Spoiler alert: this did not work.
If you follow my Instagram, you know that I impulsively bought a skirt on Poshmark last week (it was such a great price! I was sad that day!), and I decided to punish myself by wearing it for an entire week, my thinking being that if I could style the skirt 7 ways in 7 days, I would absolve myself of the guilt of buying it because it would prove itself to be a worthy member of my wardrobe.
My hypothesis was that if I wore the skirt every single day for seven days in a row, I would learn all kinds of great lessons about style and minimalism, and I would be happy that my PMS led me to such a perfect closet addition.
But my methods were flawed; my results were incomplete.
The conclusion? Maybe I just need to get dressed like a normal person sometimes.
I feel like its important to interject at this point that it is not the skirt’s fault that the experiment failed. Aside from being susceptible to guacamole stains – its ultimate undoing – it is a perfect skirt. It is comfortable, chic, and modest. It fits me like a glove, and it was produced by Eileen Fisher, a brand I trust to use sustainable materials and to treat its workers fairly. That I found it second-hand and managed to pick it up for just $12 is the cherry on top. I can wear it to take a meeting or to walk my dog, and I can wash it normally in the washing machine (crucial, because I am a laundry idiot and have ruined more clothes than I can count by refusing to abide by care instructions). I’ll say it again: it is a perfect skirt. I do not regret purchasing it, even if it was impulsive.
And yet, despite the apparent perfection of the skirt, I couldn’t make it work for seven days in a row. Here’s a day-by-day breakdown of my experiment’s unraveling:
Day 1: Sunday. The skirt was new, unworn, and full of potential. I wore it with a knotted t-shirt and bare feet to clean my house and to read a book on the deck. I made my husband take a hundred photos of me until I found one good enough to post to Instagram, where I came up with the brilliant idea to wear the skirt every single day for the rest of the week. So brilliant.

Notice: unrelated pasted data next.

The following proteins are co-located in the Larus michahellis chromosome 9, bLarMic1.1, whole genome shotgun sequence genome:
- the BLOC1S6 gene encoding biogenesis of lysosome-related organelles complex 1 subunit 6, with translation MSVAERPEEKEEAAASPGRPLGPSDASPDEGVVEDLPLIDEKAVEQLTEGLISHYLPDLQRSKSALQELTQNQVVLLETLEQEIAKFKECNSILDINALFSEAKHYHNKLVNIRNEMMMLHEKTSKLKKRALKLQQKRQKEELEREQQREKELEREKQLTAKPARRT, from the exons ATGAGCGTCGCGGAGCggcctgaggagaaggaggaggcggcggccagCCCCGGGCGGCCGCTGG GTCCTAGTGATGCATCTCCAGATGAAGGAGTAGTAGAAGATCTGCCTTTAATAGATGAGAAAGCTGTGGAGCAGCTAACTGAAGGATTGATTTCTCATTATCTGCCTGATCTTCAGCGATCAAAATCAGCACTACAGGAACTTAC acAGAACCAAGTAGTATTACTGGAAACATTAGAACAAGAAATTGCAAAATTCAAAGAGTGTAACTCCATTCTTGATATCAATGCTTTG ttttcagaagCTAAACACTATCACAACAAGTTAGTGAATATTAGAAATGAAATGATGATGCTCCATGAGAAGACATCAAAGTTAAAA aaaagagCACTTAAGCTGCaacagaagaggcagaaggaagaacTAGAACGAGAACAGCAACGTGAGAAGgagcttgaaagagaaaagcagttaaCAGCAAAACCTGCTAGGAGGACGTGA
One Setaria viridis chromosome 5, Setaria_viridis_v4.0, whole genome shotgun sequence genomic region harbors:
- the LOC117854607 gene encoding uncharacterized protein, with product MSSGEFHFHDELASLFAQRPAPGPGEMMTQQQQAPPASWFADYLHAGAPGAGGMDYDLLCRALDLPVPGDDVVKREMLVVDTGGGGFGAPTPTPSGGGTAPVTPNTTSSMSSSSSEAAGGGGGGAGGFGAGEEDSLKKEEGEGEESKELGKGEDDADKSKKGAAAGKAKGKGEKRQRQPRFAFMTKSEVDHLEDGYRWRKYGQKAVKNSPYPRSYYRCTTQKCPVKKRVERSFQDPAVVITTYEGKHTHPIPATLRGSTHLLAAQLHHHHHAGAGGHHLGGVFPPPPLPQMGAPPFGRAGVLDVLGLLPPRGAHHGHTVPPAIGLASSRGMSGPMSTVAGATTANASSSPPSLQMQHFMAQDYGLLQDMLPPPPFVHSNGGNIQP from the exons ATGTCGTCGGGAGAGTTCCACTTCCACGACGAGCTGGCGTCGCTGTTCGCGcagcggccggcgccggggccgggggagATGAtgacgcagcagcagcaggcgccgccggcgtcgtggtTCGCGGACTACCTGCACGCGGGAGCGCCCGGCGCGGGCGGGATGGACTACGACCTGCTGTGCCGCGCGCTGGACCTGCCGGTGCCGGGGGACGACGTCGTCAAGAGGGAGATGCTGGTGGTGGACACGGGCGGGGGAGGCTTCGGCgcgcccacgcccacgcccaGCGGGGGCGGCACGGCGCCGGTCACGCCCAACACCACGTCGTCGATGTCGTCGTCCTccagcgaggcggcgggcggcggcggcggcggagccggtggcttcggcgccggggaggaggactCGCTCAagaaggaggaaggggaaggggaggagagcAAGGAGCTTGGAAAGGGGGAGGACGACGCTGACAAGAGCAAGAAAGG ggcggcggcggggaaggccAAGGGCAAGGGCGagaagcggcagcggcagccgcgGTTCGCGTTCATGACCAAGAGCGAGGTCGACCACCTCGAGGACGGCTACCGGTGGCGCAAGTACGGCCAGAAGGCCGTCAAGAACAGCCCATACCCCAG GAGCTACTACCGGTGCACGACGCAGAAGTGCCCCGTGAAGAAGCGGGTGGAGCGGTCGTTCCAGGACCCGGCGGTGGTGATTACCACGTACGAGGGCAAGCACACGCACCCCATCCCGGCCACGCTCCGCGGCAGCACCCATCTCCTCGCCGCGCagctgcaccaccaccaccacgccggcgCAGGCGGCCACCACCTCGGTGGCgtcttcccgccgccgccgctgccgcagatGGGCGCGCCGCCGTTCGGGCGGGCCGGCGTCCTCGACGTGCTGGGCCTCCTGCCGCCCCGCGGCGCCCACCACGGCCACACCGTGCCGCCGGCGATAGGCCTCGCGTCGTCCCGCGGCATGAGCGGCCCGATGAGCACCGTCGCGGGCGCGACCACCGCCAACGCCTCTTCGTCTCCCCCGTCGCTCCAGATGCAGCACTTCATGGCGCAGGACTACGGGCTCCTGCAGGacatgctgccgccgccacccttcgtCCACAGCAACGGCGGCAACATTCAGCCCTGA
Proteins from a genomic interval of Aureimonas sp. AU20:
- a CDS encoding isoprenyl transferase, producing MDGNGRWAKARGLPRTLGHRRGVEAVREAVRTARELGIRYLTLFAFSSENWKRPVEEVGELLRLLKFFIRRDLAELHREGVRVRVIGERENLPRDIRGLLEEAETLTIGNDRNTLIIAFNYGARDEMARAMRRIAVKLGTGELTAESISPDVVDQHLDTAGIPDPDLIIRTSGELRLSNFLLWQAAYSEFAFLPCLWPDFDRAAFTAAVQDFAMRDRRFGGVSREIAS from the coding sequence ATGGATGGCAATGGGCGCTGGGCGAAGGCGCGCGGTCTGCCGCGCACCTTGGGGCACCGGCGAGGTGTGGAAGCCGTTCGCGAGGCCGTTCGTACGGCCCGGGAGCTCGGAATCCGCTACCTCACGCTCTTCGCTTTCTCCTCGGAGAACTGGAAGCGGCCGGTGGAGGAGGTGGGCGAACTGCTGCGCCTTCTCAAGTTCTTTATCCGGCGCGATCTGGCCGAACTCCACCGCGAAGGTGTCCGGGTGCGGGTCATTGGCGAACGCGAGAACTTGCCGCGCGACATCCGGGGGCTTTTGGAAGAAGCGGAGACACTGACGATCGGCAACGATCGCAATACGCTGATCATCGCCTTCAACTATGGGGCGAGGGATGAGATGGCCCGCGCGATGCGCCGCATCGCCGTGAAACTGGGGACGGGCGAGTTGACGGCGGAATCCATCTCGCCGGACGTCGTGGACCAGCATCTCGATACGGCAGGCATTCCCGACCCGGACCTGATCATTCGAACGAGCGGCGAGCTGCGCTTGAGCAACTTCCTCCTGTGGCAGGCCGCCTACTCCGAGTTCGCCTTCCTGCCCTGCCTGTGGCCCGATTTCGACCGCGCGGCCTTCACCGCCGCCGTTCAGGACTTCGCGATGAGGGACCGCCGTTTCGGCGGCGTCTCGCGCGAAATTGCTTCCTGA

Day 2: Monday. I lint rolled the skirt and dressed it up for work with a white button down and my Nisolo mules. The button down is sort of billowy, and the whole thing together had definite notes of frump. I didn’t end up getting a photo I liked well enough to post (see above re: frump) and I decided to try again later (which I never got around to doing).
Day 3: Tuesday. Woke up with a searing migraine (thank you, menstruation) and had to call out of work. Hid in a dark room in my pajamas most of the day. Did not wear the skirt. Did not take outfit photos. Did not collect 200 Instagram likes.
Day 4: Wednesday. An interesting thing about migraines is that when you wake up without one after a full-blown 24-hour migraine episode, you feel incredible. I thought I could take on anything and I was ready to get back to my challenge. I wore my linen blazer and a silky black cami, and polished the whole thing off with a pair of linen pumps. I felt very professional. And then I spilled guacamole all over myself.
Day 5: Thursday. Forgot to wash the guacamole out of the skirt and had to choose a different outfit. Wore a black dress because that’s what I always wear when I have nothing to wear and I feel beaten down by life (did I mention the menstruation??).
Day 6: Friday – that’s today! At some point, I have to put this thing in the washing machine. I’m wearing jeans and a t-shirt and my Everlane black silk button down. I really like the outfit I have on, so I’m not going to change if and when the skirt is clean later today.
Day 7: Saturday. Tomorrow. I might wear the skirt, but I’m not making any promises.
I do a lot of self-imposed challenges like these – the capsule wardrobe, the 10×10 challenge, my 30-day spreadsheet plan – and I rarely see them through to the end. It’s technically failure, but I never regret doing it. At the end of the day, I’m just trying stuff. I feel like that’s the motto of my life: I’m Just Trying Stuff! Whether or not The Stuff comes perfectly to fruition is beside the point. When I immerse myself in a project like this, I’m dressing more mindfully and thinking more carefully about my clothes, how much I really like each garment, how versatile my wardrobe is, and how it makes me feel. I’ve learned so much about what I do and don’t like, and I can more clearly identify what I need to buy when there are gaps to fill. I may not always be successful (actually, I rarely am), but I’m going to keep designing projects and approaching my existing wardrobe from different angles. Because it’s fun.
Wardrobe science forever.